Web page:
What is steel cut jewelry? Well, not such easy as steel…since it became a style of making jewelry that was in fashion in Europe for more than a century.
These are small pieces of carved and polished steel with different cuts to give it a special shine and glow, these were fitted to a steel base. Thus, different jewelry and ornaments were created.
Steel cut jewelry began in England in Elizabethan times, then the small beads were cut about 15 times, playing with the angle of the faces of steel which provided a unique brightness.
This type of jewelry was greatly appreciated and continued until Victorian times. One of the biggest steel cut workshops was in Woodstock (England). Due to its complicated manufacture, the price was very high.
Also, in France it became fashionable, these pieces replaced the jewels that nobles had to donate to King Louis XV in 1759 to finance his military campaigns. The English workshops were not able to handle this new market and demand from France became overwhelming, soon steel cut workshops began to appear in France. The demand was so great that it became cost as much as gold.
All this changed with the French Revolution, as it deprived the market of its best customers: the nobles. This historic event led to the closure of many shops in England. They were also some producers in France covering more than the small demand for that country, so they didn’t need to import.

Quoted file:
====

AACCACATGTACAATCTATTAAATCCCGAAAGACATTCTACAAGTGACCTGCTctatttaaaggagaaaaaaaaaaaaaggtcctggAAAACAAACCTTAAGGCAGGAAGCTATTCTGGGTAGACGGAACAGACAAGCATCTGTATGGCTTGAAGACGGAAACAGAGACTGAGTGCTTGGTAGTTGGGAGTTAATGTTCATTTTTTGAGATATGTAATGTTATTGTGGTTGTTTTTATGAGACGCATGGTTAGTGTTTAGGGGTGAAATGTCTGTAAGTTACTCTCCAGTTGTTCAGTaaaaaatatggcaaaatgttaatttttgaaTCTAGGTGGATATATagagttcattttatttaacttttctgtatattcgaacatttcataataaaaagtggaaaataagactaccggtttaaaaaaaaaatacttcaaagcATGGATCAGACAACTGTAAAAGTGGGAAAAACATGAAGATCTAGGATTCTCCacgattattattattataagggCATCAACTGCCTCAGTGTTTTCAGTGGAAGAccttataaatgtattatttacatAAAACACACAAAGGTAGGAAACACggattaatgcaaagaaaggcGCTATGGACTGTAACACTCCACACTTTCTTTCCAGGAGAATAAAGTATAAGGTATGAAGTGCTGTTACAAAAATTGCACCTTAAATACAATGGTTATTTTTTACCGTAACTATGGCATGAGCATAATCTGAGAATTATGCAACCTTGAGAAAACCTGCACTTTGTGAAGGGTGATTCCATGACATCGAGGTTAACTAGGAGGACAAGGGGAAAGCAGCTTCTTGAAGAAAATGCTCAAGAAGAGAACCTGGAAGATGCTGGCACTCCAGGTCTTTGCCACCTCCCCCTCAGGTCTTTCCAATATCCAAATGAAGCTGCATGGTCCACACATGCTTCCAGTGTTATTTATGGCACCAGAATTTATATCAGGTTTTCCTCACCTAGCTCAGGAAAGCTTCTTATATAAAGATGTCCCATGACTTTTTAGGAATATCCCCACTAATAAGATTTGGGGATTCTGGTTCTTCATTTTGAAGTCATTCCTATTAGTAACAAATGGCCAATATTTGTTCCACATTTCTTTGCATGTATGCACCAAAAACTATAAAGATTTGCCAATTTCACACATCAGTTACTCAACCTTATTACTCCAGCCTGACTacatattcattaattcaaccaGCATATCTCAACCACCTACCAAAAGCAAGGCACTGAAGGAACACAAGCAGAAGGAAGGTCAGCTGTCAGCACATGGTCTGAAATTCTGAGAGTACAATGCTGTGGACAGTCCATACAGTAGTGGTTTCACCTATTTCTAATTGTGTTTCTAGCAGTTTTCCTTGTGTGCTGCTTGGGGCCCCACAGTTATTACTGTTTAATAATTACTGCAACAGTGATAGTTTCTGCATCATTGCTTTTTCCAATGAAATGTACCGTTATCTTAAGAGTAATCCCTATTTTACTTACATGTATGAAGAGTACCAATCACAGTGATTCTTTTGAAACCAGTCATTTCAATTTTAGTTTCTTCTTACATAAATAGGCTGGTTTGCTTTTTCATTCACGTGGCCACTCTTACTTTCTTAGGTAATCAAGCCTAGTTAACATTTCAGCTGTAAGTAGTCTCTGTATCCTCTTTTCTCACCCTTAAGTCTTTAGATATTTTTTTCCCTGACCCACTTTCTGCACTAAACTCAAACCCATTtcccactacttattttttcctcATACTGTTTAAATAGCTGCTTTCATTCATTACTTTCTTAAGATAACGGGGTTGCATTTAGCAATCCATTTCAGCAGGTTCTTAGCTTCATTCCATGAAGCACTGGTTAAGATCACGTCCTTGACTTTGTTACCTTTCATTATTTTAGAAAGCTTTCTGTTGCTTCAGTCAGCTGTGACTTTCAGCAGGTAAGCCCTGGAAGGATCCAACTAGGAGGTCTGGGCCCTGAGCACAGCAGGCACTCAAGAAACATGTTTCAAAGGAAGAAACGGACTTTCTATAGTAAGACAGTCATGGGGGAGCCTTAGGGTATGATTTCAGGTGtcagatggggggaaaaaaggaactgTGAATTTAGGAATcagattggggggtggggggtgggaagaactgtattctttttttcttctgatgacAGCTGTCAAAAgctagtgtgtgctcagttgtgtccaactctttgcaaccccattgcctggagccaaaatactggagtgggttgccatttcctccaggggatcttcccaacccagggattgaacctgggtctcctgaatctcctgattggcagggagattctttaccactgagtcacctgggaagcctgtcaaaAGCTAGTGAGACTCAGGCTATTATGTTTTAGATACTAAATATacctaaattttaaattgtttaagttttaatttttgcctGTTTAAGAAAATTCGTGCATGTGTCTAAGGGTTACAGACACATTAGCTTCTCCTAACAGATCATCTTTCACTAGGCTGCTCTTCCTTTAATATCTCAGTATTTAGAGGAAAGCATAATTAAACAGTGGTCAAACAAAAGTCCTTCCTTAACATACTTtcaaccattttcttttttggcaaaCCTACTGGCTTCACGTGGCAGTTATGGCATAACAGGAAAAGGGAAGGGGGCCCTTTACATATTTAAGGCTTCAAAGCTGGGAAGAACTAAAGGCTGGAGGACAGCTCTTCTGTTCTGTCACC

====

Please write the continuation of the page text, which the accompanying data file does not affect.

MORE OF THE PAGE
The decorating themes were varied, from simple to more complex, with multiple layers. The designs could be created using various bead sizes on the same design. Earrings, necklaces, brooches, bracelets, chatelaines, shoe buckles or complete sets: all kinds of steel cut jewelry were produced. It was also popular for decorating frames cameos.
The great thing is that there aren’t gems or precious stones, is just polished steel and it can compete in brightness with them. How can this riveted steel on a steel base become so spectacular?
The worst thing is that these pieces rust with humidity and they can break down over the years, for that reason no really old pieces remain in good condition. The steel cut jewelry with more value were made at the beginning, cutting the beads around 15 times by hand. As time goes by, this method was lost and the beads were cut only 5 times, making them less shiny.
Jewellers also began to carve with machines, which meant the traditional process of setting one by one by hand was lost. Both demand and cut steel jewelry production began to fall and the technique survived only until the nineteenth century.
Today you can find some pieces of the last period, especially buttons, shoe buckles and beads. Its price today still expensive, since there are no longer manufacturing workshops. Also, the price depends on the number of the bead “cuts”.
We want it back! We want its splendor again! We usually work with steel cut in our jewelry pieces and we know that someday it will come to an end, no more steel cut. How sad is that!? Check out our shop to get your steel cut jewel before they disappear forever.